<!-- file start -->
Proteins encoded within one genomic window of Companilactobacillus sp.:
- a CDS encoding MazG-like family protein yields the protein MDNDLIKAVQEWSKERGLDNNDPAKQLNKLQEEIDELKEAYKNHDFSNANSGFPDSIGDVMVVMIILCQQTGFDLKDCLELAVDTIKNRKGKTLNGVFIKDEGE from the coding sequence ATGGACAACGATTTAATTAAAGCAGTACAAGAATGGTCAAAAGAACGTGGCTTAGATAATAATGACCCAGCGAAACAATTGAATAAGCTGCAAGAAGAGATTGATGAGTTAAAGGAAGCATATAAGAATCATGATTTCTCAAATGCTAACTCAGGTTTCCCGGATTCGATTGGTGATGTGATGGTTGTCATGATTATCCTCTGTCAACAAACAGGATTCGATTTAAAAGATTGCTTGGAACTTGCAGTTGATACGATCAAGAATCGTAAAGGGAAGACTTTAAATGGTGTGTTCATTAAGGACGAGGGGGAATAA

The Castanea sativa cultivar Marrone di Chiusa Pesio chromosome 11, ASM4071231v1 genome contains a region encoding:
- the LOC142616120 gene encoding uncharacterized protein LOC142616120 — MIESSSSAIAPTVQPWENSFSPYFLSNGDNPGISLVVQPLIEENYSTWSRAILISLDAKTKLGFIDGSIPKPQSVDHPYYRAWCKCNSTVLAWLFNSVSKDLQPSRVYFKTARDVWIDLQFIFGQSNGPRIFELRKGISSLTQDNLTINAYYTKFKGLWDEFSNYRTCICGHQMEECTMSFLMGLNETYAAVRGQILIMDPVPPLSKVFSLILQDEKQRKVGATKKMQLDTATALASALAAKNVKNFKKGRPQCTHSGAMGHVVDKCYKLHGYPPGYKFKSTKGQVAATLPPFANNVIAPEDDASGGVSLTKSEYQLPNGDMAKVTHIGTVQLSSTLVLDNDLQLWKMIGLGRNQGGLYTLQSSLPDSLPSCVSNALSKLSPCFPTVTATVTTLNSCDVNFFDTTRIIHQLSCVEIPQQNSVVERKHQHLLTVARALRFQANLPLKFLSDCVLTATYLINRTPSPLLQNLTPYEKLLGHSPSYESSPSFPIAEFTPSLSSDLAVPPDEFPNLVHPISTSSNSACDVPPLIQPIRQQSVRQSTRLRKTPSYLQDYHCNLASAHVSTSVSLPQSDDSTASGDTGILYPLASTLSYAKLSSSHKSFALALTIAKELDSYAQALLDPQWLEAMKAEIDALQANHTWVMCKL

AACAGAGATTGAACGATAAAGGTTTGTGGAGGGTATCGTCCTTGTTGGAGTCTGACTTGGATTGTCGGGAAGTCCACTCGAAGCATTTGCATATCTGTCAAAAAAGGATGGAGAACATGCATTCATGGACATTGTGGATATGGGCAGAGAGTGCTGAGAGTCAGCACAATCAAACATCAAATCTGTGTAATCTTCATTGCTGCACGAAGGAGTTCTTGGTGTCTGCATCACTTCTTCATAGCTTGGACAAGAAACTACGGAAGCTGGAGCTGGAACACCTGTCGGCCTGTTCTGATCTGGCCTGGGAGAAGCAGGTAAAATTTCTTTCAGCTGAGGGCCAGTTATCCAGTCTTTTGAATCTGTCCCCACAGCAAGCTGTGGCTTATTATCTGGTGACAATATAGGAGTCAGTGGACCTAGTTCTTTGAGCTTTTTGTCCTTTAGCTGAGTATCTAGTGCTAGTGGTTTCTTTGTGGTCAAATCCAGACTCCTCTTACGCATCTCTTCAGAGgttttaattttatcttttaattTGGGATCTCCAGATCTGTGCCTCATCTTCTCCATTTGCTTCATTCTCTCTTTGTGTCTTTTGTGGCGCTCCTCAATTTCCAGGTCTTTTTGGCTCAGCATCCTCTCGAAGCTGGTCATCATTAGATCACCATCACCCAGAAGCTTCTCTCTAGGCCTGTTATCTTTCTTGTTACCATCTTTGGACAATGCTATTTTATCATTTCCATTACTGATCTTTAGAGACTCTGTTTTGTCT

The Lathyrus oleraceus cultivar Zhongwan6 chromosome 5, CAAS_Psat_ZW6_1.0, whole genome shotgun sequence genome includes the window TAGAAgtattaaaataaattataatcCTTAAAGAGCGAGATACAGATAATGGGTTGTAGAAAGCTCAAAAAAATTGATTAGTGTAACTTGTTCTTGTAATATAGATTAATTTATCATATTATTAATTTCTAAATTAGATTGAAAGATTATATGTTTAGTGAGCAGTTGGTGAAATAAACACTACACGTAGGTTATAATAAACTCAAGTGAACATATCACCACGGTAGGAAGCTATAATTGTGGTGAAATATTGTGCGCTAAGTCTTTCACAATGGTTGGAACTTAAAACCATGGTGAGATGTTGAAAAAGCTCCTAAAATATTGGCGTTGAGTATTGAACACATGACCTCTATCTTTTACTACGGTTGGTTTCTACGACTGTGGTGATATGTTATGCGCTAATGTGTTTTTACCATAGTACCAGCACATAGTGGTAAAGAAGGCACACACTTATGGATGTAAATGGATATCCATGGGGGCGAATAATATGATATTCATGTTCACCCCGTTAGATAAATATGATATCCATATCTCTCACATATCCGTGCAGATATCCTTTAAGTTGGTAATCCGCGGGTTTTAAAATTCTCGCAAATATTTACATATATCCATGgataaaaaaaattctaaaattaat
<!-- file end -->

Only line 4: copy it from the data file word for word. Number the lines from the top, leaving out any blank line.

- the LOC142616120 gene encoding uncharacterized protein LOC142616120 — MIESSSSAIAPTVQPWENSFSPYFLSNGDNPGISLVVQPLIEENYSTWSRAILISLDAKTKLGFIDGSIPKPQSVDHPYYRAWCKCNSTVLAWLFNSVSKDLQPSRVYFKTARDVWIDLQFIFGQSNGPRIFELRKGISSLTQDNLTINAYYTKFKGLWDEFSNYRTCICGHQMEECTMSFLMGLNETYAAVRGQILIMDPVPPLSKVFSLILQDEKQRKVGATKKMQLDTATALASALAAKNVKNFKKGRPQCTHSGAMGHVVDKCYKLHGYPPGYKFKSTKGQVAATLPPFANNVIAPEDDASGGVSLTKSEYQLPNGDMAKVTHIGTVQLSSTLVLDNDLQLWKMIGLGRNQGGLYTLQSSLPDSLPSCVSNALSKLSPCFPTVTATVTTLNSCDVNFFDTTRIIHQLSCVEIPQQNSVVERKHQHLLTVARALRFQANLPLKFLSDCVLTATYLINRTPSPLLQNLTPYEKLLGHSPSYESSPSFPIAEFTPSLSSDLAVPPDEFPNLVHPISTSSNSACDVPPLIQPIRQQSVRQSTRLRKTPSYLQDYHCNLASAHVSTSVSLPQSDDSTASGDTGILYPLASTLSYAKLSSSHKSFALALTIAKELDSYAQALLDPQWLEAMKAEIDALQANHTWVMCKL